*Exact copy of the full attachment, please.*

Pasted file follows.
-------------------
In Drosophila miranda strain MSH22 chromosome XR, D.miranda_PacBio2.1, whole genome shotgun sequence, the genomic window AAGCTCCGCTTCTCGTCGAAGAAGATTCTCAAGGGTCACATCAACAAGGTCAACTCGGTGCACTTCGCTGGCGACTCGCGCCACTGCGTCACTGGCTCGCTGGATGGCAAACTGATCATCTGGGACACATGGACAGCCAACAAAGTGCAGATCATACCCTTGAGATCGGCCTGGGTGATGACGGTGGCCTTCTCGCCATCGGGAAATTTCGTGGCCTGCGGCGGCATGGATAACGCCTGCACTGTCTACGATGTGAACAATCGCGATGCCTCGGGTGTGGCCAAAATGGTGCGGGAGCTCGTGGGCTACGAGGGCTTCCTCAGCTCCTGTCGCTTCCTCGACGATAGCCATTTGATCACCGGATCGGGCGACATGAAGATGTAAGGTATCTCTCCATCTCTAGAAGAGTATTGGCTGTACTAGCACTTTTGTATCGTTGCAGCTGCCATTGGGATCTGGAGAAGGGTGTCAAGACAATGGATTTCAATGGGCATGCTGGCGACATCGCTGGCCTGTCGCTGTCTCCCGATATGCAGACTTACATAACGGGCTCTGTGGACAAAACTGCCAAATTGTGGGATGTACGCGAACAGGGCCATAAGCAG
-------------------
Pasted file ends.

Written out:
In Drosophila miranda strain MSH22 chromosome XR, D.miranda_PacBio2.1, whole genome shotgun sequence, the genomic window AAGCTCCGCTTCTCGTCGAAGAAGATTCTCAAGGGTCACATCAACAAGGTCAACTCGGTGCACTTCGCTGGCGACTCGCGCCACTGCGTCACTGGCTCGCTGGATGGCAAACTGATCATCTGGGACACATGGACAGCCAACAAAGTGCAGATCATACCCTTGAGATCGGCCTGGGTGATGACGGTGGCCTTCTCGCCATCGGGAAATTTCGTGGCCTGCGGCGGCATGGATAACGCCTGCACTGTCTACGATGTGAACAATCGCGATGCCTCGGGTGTGGCCAAAATGGTGCGGGAGCTCGTGGGCTACGAGGGCTTCCTCAGCTCCTGTCGCTTCCTCGACGATAGCCATTTGATCACCGGATCGGGCGACATGAAGATGTAAGGTATCTCTCCATCTCTAGAAGAGTATTGGCTGTACTAGCACTTTTGTATCGTTGCAGCTGCCATTGGGATCTGGAGAAGGGTGTCAAGACAATGGATTTCAATGGGCATGCTGGCGACATCGCTGGCCTGTCGCTGTCTCCCGATATGCAGACTTACATAACGGGCTCTGTGGACAAAACTGCCAAATTGTGGGATGTACGCGAACAGGGCCATAAGCAG